Our writing group has published two letters in the Journal of Clinical Anesthesia that offer additional perspectives and highlight important work on this subject: “A field on fire: Why has there been so much attention focused on burnout among anesthesiologists?” and “Fighting burnout in the COVID-19 era is a family matter.”

The previously-published studies by Hyman et al and Afonso et al report data collected prior to the onset of the COVID-19 pandemic. While anesthesiologists were hailed as frontline heroes worldwide for their roles in the emergency response, airway management, and critical care of COVID-19 patients, their lives and their careers were also completely disrupted.

At work, anesthesiologists had to deal with confronting a previously unknown and highly transmissible respiratory pandemic, long hours and uncertain schedules, new personal protective equipment (PPE) protocols and PPE shortages, quarantines, and frequently-changing guidelines. Shelter-in-place orders led to school and office closures which added the stressors of working from home and virtual schooling on top of pandemic parenting, and women anesthesiologists were disproportionately affected.

Cheap Zolpidem Er Moving forward, the ongoing assessment and mitigation of burnout among anesthesiologists will take dedicated effort and leadership. Our letter recommends periodic evaluation of work-related risk factors and check-ins with anesthesiologist team members. Further, recognition of the challenges to work-life integration imposed by the COVID-19 pandemic warrants implementation of reliable interventions that may prevent the same issues from happening again in the future.

In addition, it may be more appropriate to promote wellness at the family level, rather than simply the individual level, because anesthesiologists cannot reasonably focus on their important physician roles when there are concurrent and competing stressors at home.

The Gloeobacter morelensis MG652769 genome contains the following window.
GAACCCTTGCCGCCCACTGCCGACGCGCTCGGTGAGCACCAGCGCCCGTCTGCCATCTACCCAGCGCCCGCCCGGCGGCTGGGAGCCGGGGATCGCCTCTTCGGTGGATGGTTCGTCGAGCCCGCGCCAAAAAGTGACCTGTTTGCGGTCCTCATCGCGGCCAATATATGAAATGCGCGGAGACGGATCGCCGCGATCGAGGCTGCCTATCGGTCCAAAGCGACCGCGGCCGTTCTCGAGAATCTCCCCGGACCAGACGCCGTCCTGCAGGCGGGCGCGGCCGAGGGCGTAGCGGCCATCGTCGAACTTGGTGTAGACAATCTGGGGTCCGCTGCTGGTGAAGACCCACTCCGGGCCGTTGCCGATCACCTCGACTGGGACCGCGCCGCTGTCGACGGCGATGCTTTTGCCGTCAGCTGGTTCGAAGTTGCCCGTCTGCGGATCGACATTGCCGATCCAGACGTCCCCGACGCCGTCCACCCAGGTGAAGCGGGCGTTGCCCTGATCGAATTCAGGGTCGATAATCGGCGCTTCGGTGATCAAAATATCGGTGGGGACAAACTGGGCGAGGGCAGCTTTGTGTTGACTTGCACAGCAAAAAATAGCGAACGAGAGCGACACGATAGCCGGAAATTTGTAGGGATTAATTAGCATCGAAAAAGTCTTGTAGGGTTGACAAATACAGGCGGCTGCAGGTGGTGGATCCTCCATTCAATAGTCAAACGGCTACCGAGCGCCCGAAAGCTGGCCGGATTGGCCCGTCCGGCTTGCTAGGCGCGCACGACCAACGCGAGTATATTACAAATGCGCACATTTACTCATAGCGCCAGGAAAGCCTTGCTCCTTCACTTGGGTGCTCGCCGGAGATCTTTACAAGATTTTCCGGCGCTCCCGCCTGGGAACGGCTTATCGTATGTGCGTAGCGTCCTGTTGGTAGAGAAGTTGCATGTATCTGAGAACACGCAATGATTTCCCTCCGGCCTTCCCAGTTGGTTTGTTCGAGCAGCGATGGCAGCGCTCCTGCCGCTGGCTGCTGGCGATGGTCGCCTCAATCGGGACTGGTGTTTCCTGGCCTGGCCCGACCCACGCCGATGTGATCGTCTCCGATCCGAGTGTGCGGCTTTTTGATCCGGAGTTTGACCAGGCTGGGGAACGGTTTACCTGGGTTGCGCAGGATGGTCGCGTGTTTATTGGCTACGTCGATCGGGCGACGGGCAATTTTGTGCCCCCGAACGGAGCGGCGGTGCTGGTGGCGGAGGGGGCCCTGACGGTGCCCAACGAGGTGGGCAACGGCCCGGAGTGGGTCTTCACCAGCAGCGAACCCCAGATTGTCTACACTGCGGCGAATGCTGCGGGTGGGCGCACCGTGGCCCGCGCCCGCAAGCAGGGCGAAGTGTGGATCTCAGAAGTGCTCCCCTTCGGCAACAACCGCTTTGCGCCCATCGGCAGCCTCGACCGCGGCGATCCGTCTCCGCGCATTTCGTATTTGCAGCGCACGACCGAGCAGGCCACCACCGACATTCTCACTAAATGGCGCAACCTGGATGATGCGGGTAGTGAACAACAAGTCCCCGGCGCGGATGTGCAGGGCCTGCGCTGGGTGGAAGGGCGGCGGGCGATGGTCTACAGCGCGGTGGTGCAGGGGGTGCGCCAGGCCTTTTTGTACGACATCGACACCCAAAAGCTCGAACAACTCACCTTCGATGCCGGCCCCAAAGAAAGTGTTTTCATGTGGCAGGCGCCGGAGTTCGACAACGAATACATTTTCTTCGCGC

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Practical Tips for Successful Virtual Fellowship Interviews

https://www.hefren.com/blog/b4y77dm1 Guest authored by Jody C. Leng, MD, MS, and Kariem El-Boghdadly, MBBS, BSc (Hons), FRCA, EDRA, MSc. Dr. Leng is a Clinical Assistant Professor at Stanford University School of Medicine and is the Director of Regional Anesthesiology and Acute Pain Medicine at the Veterans Affairs Palo Alto Health Care System. Dr. El-Boghdadly is a consultant anaesthetist and the research and development lead for anaesthesia and perioperative medicine at Guy’s and St Thomas’ NHS Foundation Trust and is an honorary senior lecturer at King’s College in London.

The Covid-19 pandemic has normalized virtual everything. For both interviewers and interviewees, participating in virtual interviews for subspecialty fellowship programs has required major adjustment. We have summarized some key lessons we have learned in preparing for our second year in a row of virtual regional anesthesiology and acute pain medicine fellowship interviews in the following infographic.

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My Top Ten Articles for #RAUK20

I have the honor of being the next Bruce Scott Lecturer for the 2020 Regional Anaesthesia United Kingdom (RA-UK) meeting in Sheffield on May 18 and 19, 2020.

As part of the preparation for what will be a fantastic conference filled with the latest education in regional anesthesia, point-of-care ultrasound, acute pain management, and social media for medical education, Dr. Amit Pawa has started a thread on Twitter featuring my “Top Ten” published articles.

I hope to see you at #RAUK20! You can access the thread and check out the list of articles by clicking the tweet below: